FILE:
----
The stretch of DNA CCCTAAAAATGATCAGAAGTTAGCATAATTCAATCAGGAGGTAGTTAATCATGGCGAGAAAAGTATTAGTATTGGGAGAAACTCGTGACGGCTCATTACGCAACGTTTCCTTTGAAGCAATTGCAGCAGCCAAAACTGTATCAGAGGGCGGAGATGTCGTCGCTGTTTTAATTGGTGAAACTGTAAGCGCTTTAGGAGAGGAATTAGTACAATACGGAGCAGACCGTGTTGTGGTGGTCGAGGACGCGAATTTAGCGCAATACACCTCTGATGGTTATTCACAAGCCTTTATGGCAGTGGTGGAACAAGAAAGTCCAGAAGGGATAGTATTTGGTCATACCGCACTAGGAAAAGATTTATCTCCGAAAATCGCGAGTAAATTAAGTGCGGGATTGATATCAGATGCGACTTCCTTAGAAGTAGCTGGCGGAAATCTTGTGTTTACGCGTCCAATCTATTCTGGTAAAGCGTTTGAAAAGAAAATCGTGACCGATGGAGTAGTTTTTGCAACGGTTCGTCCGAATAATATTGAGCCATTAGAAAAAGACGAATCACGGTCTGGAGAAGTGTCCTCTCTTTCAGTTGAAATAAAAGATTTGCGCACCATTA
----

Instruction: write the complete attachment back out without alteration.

The stretch of DNA CCCTAAAAATGATCAGAAGTTAGCATAATTCAATCAGGAGGTAGTTAATCATGGCGAGAAAAGTATTAGTATTGGGAGAAACTCGTGACGGCTCATTACGCAACGTTTCCTTTGAAGCAATTGCAGCAGCCAAAACTGTATCAGAGGGCGGAGATGTCGTCGCTGTTTTAATTGGTGAAACTGTAAGCGCTTTAGGAGAGGAATTAGTACAATACGGAGCAGACCGTGTTGTGGTGGTCGAGGACGCGAATTTAGCGCAATACACCTCTGATGGTTATTCACAAGCCTTTATGGCAGTGGTGGAACAAGAAAGTCCAGAAGGGATAGTATTTGGTCATACCGCACTAGGAAAAGATTTATCTCCGAAAATCGCGAGTAAATTAAGTGCGGGATTGATATCAGATGCGACTTCCTTAGAAGTAGCTGGCGGAAATCTTGTGTTTACGCGTCCAATCTATTCTGGTAAAGCGTTTGAAAAGAAAATCGTGACCGATGGAGTAGTTTTTGCAACGGTTCGTCCGAATAATATTGAGCCATTAGAAAAAGACGAATCACGGTCTGGAGAAGTGTCCTCTCTTTCAGTTGAAATAAAAGATTTGCGCACCATTA